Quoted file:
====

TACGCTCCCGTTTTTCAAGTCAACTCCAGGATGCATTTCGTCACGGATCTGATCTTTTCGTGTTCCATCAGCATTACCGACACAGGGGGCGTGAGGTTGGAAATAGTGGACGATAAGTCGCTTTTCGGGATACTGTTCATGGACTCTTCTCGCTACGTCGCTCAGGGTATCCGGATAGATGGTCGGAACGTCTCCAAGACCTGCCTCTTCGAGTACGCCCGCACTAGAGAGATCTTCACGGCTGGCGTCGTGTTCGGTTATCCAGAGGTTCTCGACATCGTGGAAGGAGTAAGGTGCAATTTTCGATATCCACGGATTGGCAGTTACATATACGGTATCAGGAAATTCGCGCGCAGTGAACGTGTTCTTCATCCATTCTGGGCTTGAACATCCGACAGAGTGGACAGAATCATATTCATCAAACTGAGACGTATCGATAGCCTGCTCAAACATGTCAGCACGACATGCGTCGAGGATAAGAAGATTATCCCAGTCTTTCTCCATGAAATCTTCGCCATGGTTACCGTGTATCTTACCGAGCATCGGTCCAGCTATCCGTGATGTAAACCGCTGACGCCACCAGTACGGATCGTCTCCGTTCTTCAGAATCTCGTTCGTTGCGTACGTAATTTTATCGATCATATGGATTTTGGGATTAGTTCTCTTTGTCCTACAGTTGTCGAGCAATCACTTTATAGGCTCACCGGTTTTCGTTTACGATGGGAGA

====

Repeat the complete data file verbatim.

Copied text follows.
TACGCTCCCGTTTTTCAAGTCAACTCCAGGATGCATTTCGTCACGGATCTGATCTTTTCGTGTTCCATCAGCATTACCGACACAGGGGGCGTGAGGTTGGAAATAGTGGACGATAAGTCGCTTTTCGGGATACTGTTCATGGACTCTTCTCGCTACGTCGCTCAGGGTATCCGGATAGATGGTCGGAACGTCTCCAAGACCTGCCTCTTCGAGTACGCCCGCACTAGAGAGATCTTCACGGCTGGCGTCGTGTTCGGTTATCCAGAGGTTCTCGACATCGTGGAAGGAGTAAGGTGCAATTTTCGATATCCACGGATTGGCAGTTACATATACGGTATCAGGAAATTCGCGCGCAGTGAACGTGTTCTTCATCCATTCTGGGCTTGAACATCCGACAGAGTGGACAGAATCATATTCATCAAACTGAGACGTATCGATAGCCTGCTCAAACATGTCAGCACGACATGCGTCGAGGATAAGAAGATTATCCCAGTCTTTCTCCATGAAATCTTCGCCATGGTTACCGTGTATCTTACCGAGCATCGGTCCAGCTATCCGTGATGTAAACCGCTGACGCCACCAGTACGGATCGTCTCCGTTCTTCAGAATCTCGTTCGTTGCGTACGTAATTTTATCGATCATATGGATTTTGGGATTAGTTCTCTTTGTCCTACAGTTGTCGAGCAATCACTTTATAGGCTCACCGGTTTTCGTTTACGATGGGAGA